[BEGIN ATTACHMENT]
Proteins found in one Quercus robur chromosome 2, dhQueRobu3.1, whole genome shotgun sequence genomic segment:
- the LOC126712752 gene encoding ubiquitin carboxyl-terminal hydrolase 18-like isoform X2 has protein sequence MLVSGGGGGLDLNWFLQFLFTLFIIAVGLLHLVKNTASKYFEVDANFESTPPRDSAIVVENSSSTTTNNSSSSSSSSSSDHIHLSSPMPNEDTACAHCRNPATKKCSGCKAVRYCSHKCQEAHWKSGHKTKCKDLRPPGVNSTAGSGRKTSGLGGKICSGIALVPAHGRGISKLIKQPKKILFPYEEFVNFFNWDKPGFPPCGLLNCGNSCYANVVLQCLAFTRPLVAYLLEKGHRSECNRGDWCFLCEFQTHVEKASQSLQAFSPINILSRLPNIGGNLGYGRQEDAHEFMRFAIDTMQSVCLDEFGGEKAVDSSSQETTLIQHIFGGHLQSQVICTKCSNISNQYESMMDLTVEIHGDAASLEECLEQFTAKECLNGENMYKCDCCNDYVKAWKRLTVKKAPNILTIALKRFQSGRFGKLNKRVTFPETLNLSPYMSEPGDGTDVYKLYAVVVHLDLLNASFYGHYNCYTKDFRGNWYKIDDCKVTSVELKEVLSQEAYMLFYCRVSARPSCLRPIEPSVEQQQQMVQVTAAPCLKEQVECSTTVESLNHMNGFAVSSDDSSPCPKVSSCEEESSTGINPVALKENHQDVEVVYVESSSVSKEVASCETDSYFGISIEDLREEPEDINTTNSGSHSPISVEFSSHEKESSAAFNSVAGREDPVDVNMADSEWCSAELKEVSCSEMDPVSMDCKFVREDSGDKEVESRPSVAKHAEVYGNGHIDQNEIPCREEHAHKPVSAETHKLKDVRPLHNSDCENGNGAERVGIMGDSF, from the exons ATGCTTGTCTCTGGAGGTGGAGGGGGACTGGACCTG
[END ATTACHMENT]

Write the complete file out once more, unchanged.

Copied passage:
Proteins found in one Quercus robur chromosome 2, dhQueRobu3.1, whole genome shotgun sequence genomic segment:
- the LOC126712752 gene encoding ubiquitin carboxyl-terminal hydrolase 18-like isoform X2 has protein sequence MLVSGGGGGLDLNWFLQFLFTLFIIAVGLLHLVKNTASKYFEVDANFESTPPRDSAIVVENSSSTTTNNSSSSSSSSSSDHIHLSSPMPNEDTACAHCRNPATKKCSGCKAVRYCSHKCQEAHWKSGHKTKCKDLRPPGVNSTAGSGRKTSGLGGKICSGIALVPAHGRGISKLIKQPKKILFPYEEFVNFFNWDKPGFPPCGLLNCGNSCYANVVLQCLAFTRPLVAYLLEKGHRSECNRGDWCFLCEFQTHVEKASQSLQAFSPINILSRLPNIGGNLGYGRQEDAHEFMRFAIDTMQSVCLDEFGGEKAVDSSSQETTLIQHIFGGHLQSQVICTKCSNISNQYESMMDLTVEIHGDAASLEECLEQFTAKECLNGENMYKCDCCNDYVKAWKRLTVKKAPNILTIALKRFQSGRFGKLNKRVTFPETLNLSPYMSEPGDGTDVYKLYAVVVHLDLLNASFYGHYNCYTKDFRGNWYKIDDCKVTSVELKEVLSQEAYMLFYCRVSARPSCLRPIEPSVEQQQQMVQVTAAPCLKEQVECSTTVESLNHMNGFAVSSDDSSPCPKVSSCEEESSTGINPVALKENHQDVEVVYVESSSVSKEVASCETDSYFGISIEDLREEPEDINTTNSGSHSPISVEFSSHEKESSAAFNSVAGREDPVDVNMADSEWCSAELKEVSCSEMDPVSMDCKFVREDSGDKEVESRPSVAKHAEVYGNGHIDQNEIPCREEHAHKPVSAETHKLKDVRPLHNSDCENGNGAERVGIMGDSF, from the exons ATGCTTGTCTCTGGAGGTGGAGGGGGACTGGACCTG